Though many of us might agree with the sentiment, saying that writer/director J.J. Abrams' Super 8 stumbles in its last half hour isn't entirely accurate. For one thing, "stumbles" implies a relatively minor disruption, and what happens to this Spielberg-influenced sci-fi thriller as it nears its climax is hardly minor; the movie, in its final 30 minutes, doesn't stumble so much as fly off a cliff, fall onto a bunch of land mines, and explode.
Yet "stumbles" also suggests that Abrams' outing was chugging along fine before its concluding scenes. And while I'd love blame my disappointment with Super 8 on an ill-considered third act, I can't; to my mind, just about nothing here works, at least on a narrative level. There are lovely, naturalistic performances by leads Joel Courtney and Elle Fanning, and some impressive visuals and period details, and even the occasionally evocative, eerie moment, as when a pack of terrified dogs charges down the street for no discernible reason. But practically from the start, this homage to, and mélange of, E.T., Close Encounters, Jaws, War of the Worlds, and other Spielberg productions - with Spielberg himself serving as Super 8's co-producer - proves well-meaning but almost stupefyingly ineffective.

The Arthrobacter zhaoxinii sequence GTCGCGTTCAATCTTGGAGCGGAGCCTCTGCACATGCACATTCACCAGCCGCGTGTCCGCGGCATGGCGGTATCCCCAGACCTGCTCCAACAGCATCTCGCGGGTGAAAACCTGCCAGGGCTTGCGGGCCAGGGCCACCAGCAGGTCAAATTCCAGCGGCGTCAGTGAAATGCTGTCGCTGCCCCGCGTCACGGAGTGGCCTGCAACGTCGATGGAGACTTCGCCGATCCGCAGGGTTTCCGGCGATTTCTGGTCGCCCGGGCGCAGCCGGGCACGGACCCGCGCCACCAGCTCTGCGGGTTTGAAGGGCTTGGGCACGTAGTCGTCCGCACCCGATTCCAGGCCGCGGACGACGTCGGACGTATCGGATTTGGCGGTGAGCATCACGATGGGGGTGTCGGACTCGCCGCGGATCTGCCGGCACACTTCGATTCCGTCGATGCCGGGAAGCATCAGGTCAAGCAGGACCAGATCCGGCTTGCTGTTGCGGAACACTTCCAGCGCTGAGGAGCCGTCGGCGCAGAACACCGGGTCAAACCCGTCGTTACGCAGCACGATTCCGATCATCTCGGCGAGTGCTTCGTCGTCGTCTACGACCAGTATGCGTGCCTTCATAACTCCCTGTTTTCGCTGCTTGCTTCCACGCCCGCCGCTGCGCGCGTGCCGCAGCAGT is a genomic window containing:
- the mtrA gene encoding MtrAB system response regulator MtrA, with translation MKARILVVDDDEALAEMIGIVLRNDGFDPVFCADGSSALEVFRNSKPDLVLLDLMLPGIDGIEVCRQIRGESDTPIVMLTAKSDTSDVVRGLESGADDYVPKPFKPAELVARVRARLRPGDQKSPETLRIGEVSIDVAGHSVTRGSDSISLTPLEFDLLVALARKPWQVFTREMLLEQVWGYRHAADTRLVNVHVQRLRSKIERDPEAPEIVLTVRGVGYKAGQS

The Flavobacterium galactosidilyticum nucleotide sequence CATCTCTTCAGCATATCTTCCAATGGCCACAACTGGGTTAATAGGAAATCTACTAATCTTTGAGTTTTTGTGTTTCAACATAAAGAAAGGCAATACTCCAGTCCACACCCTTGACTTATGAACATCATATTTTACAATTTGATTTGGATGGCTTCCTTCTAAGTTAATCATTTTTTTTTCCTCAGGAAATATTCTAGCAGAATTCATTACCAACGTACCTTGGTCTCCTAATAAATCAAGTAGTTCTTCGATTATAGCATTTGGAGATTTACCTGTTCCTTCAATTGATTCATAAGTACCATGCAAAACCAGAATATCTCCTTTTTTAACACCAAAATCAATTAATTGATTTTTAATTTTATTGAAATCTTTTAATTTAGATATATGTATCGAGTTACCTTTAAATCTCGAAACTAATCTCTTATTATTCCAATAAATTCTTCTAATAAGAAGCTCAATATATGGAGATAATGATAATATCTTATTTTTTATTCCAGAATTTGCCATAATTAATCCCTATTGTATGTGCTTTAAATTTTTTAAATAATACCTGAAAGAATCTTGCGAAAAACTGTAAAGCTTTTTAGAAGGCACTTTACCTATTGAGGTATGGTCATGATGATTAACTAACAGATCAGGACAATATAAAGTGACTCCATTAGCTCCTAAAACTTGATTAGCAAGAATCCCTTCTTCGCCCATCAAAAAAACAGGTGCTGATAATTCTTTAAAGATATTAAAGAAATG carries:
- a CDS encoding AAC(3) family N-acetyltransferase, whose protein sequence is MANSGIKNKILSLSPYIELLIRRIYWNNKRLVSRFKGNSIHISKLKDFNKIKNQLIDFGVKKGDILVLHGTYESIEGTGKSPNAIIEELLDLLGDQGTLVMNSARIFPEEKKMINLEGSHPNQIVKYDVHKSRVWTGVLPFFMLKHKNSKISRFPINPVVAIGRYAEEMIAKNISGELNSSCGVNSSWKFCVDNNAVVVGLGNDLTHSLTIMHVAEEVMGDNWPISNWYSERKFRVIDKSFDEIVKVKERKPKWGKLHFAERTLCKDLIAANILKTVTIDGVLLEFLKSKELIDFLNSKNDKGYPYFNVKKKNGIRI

I take no pleasure in conveying this, because Abrams' affection for his cinematic hero's oeuvre is so touchingly apparent that you really want to like Super 8; I'd say a good 20 minutes pass before you begin to realize that something isn't right here - that Abrams is giving you the Spielberg flourishes without making them cohere in any meaningful, or even logical, way. Set in a small Ohio steel town in the summer of 1979, the film concerns a group of young teenagers working to complete their low-budget zombie movie. One night during shooting, the teens witness, and barely survive, a spectacular locomotive crash that one of their teachers appears responsible for, and in which some ... thing ... appears to have escaped one of the train compartments. Fearing the wrath of their parents (and the confiscation of their movie), the pubescent film crew agrees to keep their presence at the site of destruction a secret, but quickly discovers that the mysterious railway accident is leading to greater mysteries. Why are so many of the community's electronic devices - particularly microwave ovens - suddenly missing? Why have all of the dogs seemingly hightailed it out of town? And why have a band of grim-faced military men, led by a typically untrustworthy Noah Emmerich, descended on the sleepy burg?